“Throwing the ball when they already had us defeated,” Bellamy said. “Dancing with five minutes left. Not winning with humility. I mean, we knew we would see them again . . . and that was just planted in our head. You know, we’ve got a weight room, and the weight room has got the TVs with them dancing this week, and it had the audio of them saying this and saying that. It got us fired up, man.”

“Whenever we get our physicality questioned,” his fellow linebacker Lorenzo Carter chimed in, “then that’s when we know we’ve got to go to work. That’s one thing we pride ourselves on, and to say that somebody ‘out-physicals’ us is unacceptable.”

Their will, and Auburn’s “7,” carried on through an assortment of huge plays, three of them — one which changed the game, one which deepened the change, and one which helped cement the game.

For the first, with Auburn ahead 7-0 and 14 yards from making it bigger, Bellamy found himself one-on-one with a tackle, made his way around to see the ball sitting like a duck in Stidham’s hand. “Once I turned the corner, and I saw his back toward me, and he didn’t have his first read, and he was looking for his second read and scrambled out,” Bellamy said. “I saw the ball, and I just went for it,” spiking it away so it could roll to teammate Roquan Smith. Seven plays and 84 Georgia yards later, Fromm’s two-yard touchdown pass to Isaac Nauta jolted the game back to 7-7.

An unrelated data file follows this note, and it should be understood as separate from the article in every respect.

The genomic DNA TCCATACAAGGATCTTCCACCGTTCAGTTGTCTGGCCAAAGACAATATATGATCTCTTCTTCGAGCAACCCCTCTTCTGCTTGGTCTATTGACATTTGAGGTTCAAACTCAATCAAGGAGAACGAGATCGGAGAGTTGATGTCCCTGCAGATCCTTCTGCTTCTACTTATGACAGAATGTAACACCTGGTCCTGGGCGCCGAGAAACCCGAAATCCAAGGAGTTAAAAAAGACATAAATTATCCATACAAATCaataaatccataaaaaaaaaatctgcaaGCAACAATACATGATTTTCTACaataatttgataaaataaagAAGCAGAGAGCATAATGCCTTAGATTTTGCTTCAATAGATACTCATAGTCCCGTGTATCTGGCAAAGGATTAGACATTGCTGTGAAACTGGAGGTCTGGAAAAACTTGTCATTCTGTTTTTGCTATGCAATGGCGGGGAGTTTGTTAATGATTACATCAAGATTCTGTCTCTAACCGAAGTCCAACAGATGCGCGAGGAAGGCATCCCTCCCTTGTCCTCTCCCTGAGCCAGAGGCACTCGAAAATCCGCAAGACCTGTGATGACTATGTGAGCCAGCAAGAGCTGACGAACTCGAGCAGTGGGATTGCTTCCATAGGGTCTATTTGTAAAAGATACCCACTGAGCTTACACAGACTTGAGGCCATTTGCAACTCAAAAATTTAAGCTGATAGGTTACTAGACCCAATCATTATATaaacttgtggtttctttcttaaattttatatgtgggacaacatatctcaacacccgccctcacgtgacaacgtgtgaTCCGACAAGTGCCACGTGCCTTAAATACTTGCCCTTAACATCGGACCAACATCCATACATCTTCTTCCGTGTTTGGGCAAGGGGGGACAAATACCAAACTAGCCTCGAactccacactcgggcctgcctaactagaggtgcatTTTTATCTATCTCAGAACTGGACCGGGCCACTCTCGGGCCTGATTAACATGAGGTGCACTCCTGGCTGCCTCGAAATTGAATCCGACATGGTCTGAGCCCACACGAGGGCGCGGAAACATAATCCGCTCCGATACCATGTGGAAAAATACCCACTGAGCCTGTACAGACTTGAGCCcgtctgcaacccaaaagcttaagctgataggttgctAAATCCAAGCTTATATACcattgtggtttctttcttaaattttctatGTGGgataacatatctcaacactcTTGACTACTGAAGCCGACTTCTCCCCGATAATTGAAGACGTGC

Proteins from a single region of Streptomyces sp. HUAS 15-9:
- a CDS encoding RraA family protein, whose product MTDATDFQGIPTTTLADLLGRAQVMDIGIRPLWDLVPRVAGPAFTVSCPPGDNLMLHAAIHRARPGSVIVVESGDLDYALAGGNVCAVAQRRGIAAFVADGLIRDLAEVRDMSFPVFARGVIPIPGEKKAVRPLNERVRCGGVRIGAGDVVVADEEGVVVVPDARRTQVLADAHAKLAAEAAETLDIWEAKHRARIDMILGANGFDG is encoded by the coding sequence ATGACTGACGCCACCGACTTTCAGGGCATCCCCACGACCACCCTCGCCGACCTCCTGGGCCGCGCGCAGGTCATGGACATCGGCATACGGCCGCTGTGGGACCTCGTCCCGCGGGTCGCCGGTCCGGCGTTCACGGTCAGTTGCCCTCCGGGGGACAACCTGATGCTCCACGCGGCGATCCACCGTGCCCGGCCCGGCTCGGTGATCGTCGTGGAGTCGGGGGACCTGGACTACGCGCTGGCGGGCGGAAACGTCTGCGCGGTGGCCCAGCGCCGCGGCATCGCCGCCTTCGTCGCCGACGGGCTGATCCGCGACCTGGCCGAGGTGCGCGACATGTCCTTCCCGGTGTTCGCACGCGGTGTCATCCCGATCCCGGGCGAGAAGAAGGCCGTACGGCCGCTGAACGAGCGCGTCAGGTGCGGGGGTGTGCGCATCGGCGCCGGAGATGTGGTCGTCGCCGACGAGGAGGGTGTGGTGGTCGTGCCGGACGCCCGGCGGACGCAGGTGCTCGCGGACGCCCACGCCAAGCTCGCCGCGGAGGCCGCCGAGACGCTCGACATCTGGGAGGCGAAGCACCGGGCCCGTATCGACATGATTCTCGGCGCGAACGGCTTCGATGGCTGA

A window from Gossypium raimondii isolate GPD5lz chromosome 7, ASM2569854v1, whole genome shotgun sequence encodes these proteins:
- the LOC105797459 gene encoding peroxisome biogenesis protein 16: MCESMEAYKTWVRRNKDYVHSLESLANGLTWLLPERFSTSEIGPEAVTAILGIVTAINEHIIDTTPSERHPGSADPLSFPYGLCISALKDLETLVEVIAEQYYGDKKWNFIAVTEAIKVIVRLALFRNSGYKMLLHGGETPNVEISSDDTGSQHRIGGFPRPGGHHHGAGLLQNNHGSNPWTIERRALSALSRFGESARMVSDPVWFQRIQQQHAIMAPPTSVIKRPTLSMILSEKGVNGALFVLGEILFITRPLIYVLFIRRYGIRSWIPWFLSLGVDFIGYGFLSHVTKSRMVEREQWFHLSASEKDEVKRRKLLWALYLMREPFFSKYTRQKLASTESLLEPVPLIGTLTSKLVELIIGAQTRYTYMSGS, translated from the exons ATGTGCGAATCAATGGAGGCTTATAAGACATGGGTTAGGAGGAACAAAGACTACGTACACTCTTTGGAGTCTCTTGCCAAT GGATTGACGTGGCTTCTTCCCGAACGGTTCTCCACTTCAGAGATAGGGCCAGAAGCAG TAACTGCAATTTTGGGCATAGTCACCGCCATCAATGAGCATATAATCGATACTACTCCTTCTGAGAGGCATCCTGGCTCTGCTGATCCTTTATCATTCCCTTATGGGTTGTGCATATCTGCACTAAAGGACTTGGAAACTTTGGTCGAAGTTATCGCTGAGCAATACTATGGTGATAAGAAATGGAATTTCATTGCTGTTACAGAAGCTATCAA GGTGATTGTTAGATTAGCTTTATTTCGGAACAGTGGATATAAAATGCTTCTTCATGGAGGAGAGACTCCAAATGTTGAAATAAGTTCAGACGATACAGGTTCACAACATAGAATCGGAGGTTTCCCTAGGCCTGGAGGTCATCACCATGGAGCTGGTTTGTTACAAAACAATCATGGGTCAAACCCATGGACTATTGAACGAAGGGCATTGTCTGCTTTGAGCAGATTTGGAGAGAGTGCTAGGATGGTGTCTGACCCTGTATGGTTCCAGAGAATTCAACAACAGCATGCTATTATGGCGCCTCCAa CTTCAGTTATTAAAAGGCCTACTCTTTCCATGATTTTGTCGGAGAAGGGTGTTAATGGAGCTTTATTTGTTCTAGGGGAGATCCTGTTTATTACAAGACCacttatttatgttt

For the second, with Auburn trailing 10-7 in the third quarter, its star kicker Daniel Carlson, the SEC’s all-time leading scorer, lined up for a 31-yard field goal, which Carlson smacked, but which 310-pound Georgian DaQuan Hawkins-Muckle smacked away, to teammate Dominick Sanders. “I mean, I honestly didn’t know I blocked it until I blocked it,” Hawkins-Muckle said. “I saw the ball snapped, I got off the ball, put my hand up. I heard the tip. I didn’t even feel it. I just heard the tip. I just heard the fans go crazy, and I went, ‘Aw, I really just blocked this kick.’ It was a very exciting moment for me once I realized I’d blocked it.”

And for the third, Carter reached off the side of a block and slapped the ball from Johnson, another fumble to which Smith helped himself. That led to Fromm’s seven-yard touchdown pass to Terry Godwin in the left front of the end zone, and Fromm’s two-point-conversion pass to Godwin in the right front of the end zone. By then, it was 21-7, and with freshman D’Andre Swift’s 64-yard touchdown soon run tacked on, that left a locker room with happy linebackers from a brutish defense that had left a “7” sitting there all afternoon long.

“At the end of the game three weeks ago,” Bellamy said, “everybody was upset, but there was a calmness.”

“He has a killer mind-set,” Carter said of Smart. “It’s a trickle-down effect. . . . He just let us know that there’s a standard, there’s a new standard at Georgia.”

Then, his tough coach having doffed his visor outside, Bellamy could say something that could have sounded false but, on Saturday, had come to make ironclad sense: “The team that showed up on the field three weeks ago,” he said, “was not a Georgia Bulldogs team.”